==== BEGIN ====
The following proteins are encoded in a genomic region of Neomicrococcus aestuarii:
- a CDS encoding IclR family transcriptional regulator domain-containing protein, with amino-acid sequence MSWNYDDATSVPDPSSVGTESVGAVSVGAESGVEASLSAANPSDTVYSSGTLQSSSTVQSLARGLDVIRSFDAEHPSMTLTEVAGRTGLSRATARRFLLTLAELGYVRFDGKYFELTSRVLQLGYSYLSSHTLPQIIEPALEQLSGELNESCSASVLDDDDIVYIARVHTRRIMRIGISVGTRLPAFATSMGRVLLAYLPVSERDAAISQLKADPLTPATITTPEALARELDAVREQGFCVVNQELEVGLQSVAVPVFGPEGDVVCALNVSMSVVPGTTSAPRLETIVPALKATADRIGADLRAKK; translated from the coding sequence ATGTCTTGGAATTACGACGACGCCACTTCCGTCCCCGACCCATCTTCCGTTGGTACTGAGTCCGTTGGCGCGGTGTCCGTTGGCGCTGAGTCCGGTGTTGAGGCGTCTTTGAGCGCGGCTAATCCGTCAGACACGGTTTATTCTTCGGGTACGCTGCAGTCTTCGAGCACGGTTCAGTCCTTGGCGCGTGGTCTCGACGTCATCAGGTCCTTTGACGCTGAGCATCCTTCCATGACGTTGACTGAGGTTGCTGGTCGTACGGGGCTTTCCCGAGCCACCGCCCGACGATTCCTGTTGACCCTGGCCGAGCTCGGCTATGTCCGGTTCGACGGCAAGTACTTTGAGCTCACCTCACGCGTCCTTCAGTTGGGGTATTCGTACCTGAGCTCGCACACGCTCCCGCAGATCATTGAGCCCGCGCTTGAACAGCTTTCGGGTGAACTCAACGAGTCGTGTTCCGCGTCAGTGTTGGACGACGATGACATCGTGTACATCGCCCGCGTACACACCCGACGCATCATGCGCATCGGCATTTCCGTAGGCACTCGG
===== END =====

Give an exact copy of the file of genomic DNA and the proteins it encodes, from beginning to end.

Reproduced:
The following proteins are encoded in a genomic region of Neomicrococcus aestuarii:
- a CDS encoding IclR family transcriptional regulator domain-containing protein, with amino-acid sequence MSWNYDDATSVPDPSSVGTESVGAVSVGAESGVEASLSAANPSDTVYSSGTLQSSSTVQSLARGLDVIRSFDAEHPSMTLTEVAGRTGLSRATARRFLLTLAELGYVRFDGKYFELTSRVLQLGYSYLSSHTLPQIIEPALEQLSGELNESCSASVLDDDDIVYIARVHTRRIMRIGISVGTRLPAFATSMGRVLLAYLPVSERDAAISQLKADPLTPATITTPEALARELDAVREQGFCVVNQELEVGLQSVAVPVFGPEGDVVCALNVSMSVVPGTTSAPRLETIVPALKATADRIGADLRAKK; translated from the coding sequence ATGTCTTGGAATTACGACGACGCCACTTCCGTCCCCGACCCATCTTCCGTTGGTACTGAGTCCGTTGGCGCGGTGTCCGTTGGCGCTGAGTCCGGTGTTGAGGCGTCTTTGAGCGCGGCTAATCCGTCAGACACGGTTTATTCTTCGGGTACGCTGCAGTCTTCGAGCACGGTTCAGTCCTTGGCGCGTGGTCTCGACGTCATCAGGTCCTTTGACGCTGAGCATCCTTCCATGACGTTGACTGAGGTTGCTGGTCGTACGGGGCTTTCCCGAGCCACCGCCCGACGATTCCTGTTGACCCTGGCCGAGCTCGGCTATGTCCGGTTCGACGGCAAGTACTTTGAGCTCACCTCACGCGTCCTTCAGTTGGGGTATTCGTACCTGAGCTCGCACACGCTCCCGCAGATCATTGAGCCCGCGCTTGAACAGCTTTCGGGTGAACTCAACGAGTCGTGTTCCGCGTCAGTGTTGGACGACGATGACATCGTGTACATCGCCCGCGTACACACCCGACGCATCATGCGCATCGGCATTTCCGTAGGCACTCGG